Two intrepid librarians

Two intrepid librarians review the best nonfiction books for children

Friday, February 20, 2015

Turning Fifteen On The Road to Freedom

Turning 15 On the Road to Freedom: my story of the 1965 Selma Voting Rights March
By Lynda Blackmon Lowery; as told to Elspeth Leacock and Susan Buckley; Illustrated by PJ Loughran
Dial Books. 2015
ISBN: 9780803741232
I borrowed a copy of this book from my local public library.
Grades 4 thru 12

Joining the Civil Rights Movement to help end segregation and allow African Americans the right to vote, Lynda Blackmon Lowery, born in Selma, Alabama in 1950, was too young to take part in the sit-ins. Instead, she was a "gopher," Her job was to go for help. 

By the time I was fifteen years old, I had been in jail nine times.

The Civil Rights march in Selma took place on Sunday, March 7, 1965; Lynda Blackmon Lowery was only fourteen when she took part in that historic march now called, Bloody Sunday.  She was sprayed with tear gas and beaten, but those seven stitches over her eye and twenty-eight in the back of her head did not deter her from joining in march to Montgomery. Dr. King’s march from Selma to Montgomery would show Governor George Wallace and the world that black people still demanded the right to vote—that beatings and violence would not stop us. Lowery would turn fifteen on the second day of the march.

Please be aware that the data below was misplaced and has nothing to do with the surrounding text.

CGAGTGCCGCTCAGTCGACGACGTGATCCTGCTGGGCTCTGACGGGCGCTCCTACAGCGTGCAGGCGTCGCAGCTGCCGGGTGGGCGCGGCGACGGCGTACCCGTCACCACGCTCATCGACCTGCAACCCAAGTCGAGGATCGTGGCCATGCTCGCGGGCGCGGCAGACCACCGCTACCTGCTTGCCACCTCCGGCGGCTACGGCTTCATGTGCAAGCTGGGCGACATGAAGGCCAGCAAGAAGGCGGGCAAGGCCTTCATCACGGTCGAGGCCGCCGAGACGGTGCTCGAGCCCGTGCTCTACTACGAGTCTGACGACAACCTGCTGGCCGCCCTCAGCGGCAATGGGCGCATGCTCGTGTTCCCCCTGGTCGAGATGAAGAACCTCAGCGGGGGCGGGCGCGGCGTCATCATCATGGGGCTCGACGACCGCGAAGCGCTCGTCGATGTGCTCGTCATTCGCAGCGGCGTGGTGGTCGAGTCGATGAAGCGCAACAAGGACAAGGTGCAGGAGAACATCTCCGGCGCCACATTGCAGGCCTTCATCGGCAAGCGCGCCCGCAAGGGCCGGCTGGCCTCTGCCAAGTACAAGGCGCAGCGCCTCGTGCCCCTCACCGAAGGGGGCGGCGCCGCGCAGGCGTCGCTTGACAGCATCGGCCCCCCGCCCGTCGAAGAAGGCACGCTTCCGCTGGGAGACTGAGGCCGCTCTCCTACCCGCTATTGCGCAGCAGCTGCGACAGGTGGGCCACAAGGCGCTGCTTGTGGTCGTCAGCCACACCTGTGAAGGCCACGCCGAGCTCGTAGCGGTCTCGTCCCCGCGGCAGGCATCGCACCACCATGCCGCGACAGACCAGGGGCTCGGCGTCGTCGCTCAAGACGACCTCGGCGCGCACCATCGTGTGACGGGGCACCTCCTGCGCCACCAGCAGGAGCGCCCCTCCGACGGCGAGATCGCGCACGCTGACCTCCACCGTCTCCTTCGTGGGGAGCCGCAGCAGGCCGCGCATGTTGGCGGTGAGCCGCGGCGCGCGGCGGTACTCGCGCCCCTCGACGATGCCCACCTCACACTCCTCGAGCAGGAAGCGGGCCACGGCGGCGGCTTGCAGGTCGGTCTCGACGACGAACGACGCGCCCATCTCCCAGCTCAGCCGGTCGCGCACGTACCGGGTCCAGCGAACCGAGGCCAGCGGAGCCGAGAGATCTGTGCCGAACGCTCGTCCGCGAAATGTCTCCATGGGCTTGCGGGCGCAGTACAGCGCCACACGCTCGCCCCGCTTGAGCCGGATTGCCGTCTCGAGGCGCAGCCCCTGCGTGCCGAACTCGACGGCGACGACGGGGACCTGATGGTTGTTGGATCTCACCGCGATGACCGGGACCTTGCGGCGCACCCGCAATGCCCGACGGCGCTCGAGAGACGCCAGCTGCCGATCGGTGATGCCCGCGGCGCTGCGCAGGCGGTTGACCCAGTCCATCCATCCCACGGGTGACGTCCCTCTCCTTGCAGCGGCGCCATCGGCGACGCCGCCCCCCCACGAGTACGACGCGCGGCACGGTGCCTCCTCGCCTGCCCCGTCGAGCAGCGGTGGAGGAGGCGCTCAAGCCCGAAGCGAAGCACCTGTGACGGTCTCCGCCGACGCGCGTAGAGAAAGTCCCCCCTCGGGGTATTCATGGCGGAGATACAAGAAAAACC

Lowery’s memoir is engaging as she recounts her experience being an African-American teenager and an active member in the Civil Rights Movement in Alabama during a very tumultuous time in our country’s history.  Her commitment to the movement despite her terror illustrates the tremendous dedication and determination it took for all those involved, both black and white, to win the right for all U.S. citizens to vote.

Well-selected historic photos are interspersed throughout the text along with Loughran’s graphic style illustrations. In her author's note, Lowery gives a brief explanation of what historical events lead up to that infamous march from Selma to Montgomery. She also includes brief bios of three who lost their lives days before or after Bloody Sunday.

Listen to an interview with Lynda Blackmon Lowery on

Lowery states: We were determined to do something and we did it. If you are determined, you can overcome your fears, and then you can change the world.

Pair this with the graphic novel March. Book One and March. Book Two by John Lewis, Russell Freedman’s Because They Marched: the people's campaign for voting rights that changed America, and Freedom Summer by Susan Goldman Rubin, and  BrownGirl Dreaming and The Other Side, both by Jacqueline Woodson.


  1. I'm adding this to my "To Read List"!

  2. I just reserved this at the library. Thank you for including books to pair it with.